Astute historians like Howe have noticed that there’s a pattern, like the seasons, where a generation’s defining characteristics and its historic tasks repeat over the decades. In 1991, Howe and fellow historian, William Strauss, wrote a book that recast American history as a cycle of four generational archtypes dating back to 1584. Generations was the first of many books they wrote on this intersection of psychology and history. It’s highly regarded and has been very influential among both professions.
According to their theory, Baby Boomers, who were born to parents who came of age in World War II and in the 1950s, could be expected to rebel against that era’s conformity and ignite the 1960s counter-culture explosion. The next generation, born starting in the early 1960s through the early 1980s—known as Generation X—was characterized by a decidedly different quest. As young adults, they were more like nomads and left to find their individuality on their own. Barrack Obama’s biography, detailing his search for a father and an identity, epitomizes that generation’s tendencies.
Millennials, who were born in the 1980s through the early 2000s, were raised by parents who tended to react to that lack of structure in the 1960s and 1970s by coddling and over-protecting their kids. Howe said that dynamic was almost identical to what unfolded in the Depression-era that preceeded World War II. Howe, who was born in 1951, making him a Boomer, described these generational traits and cycles to 1,100 graduating seniors in a 2012 commencement speech at the University of Mary Washington in Virginia:
“You Millennials grew up in an era of rising parental protection—never having known a time without bicycle helmets, electric plug covers, Amber Alerts, and 15 different ways to be buckled into your minivan seat. We, the parents, grew up in an era of declining parental protection: Our moms and dads told us, we don’t care where you go so long as you’re home for dinner—and as for seatbelts, we were told if there’s an accident to just put up our hands like this. As kids, we never saw a “Baby on Board” sticker. “Baby Overboard” would have been more appropriate.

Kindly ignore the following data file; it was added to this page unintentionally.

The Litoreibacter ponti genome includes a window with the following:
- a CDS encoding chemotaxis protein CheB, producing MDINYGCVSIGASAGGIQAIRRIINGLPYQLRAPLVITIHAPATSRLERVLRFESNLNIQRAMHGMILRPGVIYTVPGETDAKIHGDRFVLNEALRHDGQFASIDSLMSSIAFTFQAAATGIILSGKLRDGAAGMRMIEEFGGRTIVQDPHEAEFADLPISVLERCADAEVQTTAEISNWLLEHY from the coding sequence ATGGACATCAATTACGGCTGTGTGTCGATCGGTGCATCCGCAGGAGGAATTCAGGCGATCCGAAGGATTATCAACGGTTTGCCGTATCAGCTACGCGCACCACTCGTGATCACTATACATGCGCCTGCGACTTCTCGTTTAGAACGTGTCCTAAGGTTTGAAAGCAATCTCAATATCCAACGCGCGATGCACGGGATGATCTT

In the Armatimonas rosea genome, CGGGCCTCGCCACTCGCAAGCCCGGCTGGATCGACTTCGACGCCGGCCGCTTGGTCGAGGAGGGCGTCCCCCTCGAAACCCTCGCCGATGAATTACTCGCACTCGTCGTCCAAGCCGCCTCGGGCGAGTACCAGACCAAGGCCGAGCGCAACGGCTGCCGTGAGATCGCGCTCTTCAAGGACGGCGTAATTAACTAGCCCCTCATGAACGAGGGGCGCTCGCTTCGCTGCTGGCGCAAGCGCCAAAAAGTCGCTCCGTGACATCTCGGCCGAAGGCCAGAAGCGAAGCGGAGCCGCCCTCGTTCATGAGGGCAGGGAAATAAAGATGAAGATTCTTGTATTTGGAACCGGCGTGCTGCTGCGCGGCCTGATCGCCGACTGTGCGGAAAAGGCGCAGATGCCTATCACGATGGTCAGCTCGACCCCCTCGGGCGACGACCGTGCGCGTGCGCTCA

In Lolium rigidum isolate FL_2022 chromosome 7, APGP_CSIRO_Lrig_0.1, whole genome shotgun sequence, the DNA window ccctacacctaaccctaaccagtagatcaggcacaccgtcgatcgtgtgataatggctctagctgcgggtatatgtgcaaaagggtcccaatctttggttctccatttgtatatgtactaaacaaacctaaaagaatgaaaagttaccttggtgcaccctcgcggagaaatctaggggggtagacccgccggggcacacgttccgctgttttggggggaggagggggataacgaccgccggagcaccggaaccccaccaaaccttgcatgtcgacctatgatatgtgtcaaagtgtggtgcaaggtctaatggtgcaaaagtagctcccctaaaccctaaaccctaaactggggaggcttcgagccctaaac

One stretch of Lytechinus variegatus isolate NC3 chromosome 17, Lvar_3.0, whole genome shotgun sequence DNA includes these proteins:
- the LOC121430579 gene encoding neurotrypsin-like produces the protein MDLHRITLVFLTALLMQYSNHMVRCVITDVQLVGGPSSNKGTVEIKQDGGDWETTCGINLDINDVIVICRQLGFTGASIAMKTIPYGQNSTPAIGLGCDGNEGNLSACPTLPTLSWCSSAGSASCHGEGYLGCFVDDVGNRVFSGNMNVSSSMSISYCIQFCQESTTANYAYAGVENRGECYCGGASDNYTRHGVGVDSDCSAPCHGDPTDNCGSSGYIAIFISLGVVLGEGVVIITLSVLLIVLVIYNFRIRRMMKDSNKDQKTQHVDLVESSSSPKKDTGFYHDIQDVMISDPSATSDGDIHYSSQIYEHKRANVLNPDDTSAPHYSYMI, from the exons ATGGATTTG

Howe explained that what was shaping and defining the Millennial generation was not the same as what shaped and defined Boomers. Moreover, the values and skills being cultivated among Millennials were preparing them for different historic roles.
“You Millennials were raised to be team players—which you are, with community service, group projects in the classroom, and clubs for everything. And, above all, with digital technology that connects you all to each other on Facebook, and smart phones that you go to bed with. We, the parents, were a lot more into competition, rebellion, and defying the mainstream.
“We did not “friend” each other. Our generation invented the “personal” computer. Personal, as in—mine and not yours, and certainly not part of the corporate mainframe our own parents bequeathed to us. Growing up, our biggest fear was that Big Brother might someday install cameras in our rooms. Our biggest joy was hearing Steve Jobs announce that ‘1984 won’t be like 1984.’ And now our biggest surprise is to see our own kids connect with each other by installing their own cameras in their own rooms!”
It’s important to see what Howe is saying beyond raising stereotypes of the Boomers and Millennials to make 2012 graduates and their parents feel good. His theories do not make value judgements. He sees Bill Clinton and George W. Bush as idealistic boomers, even though they have different politics, as part of the same generational dynamic. They are products of growing up at a period on American history with specific cultural currents.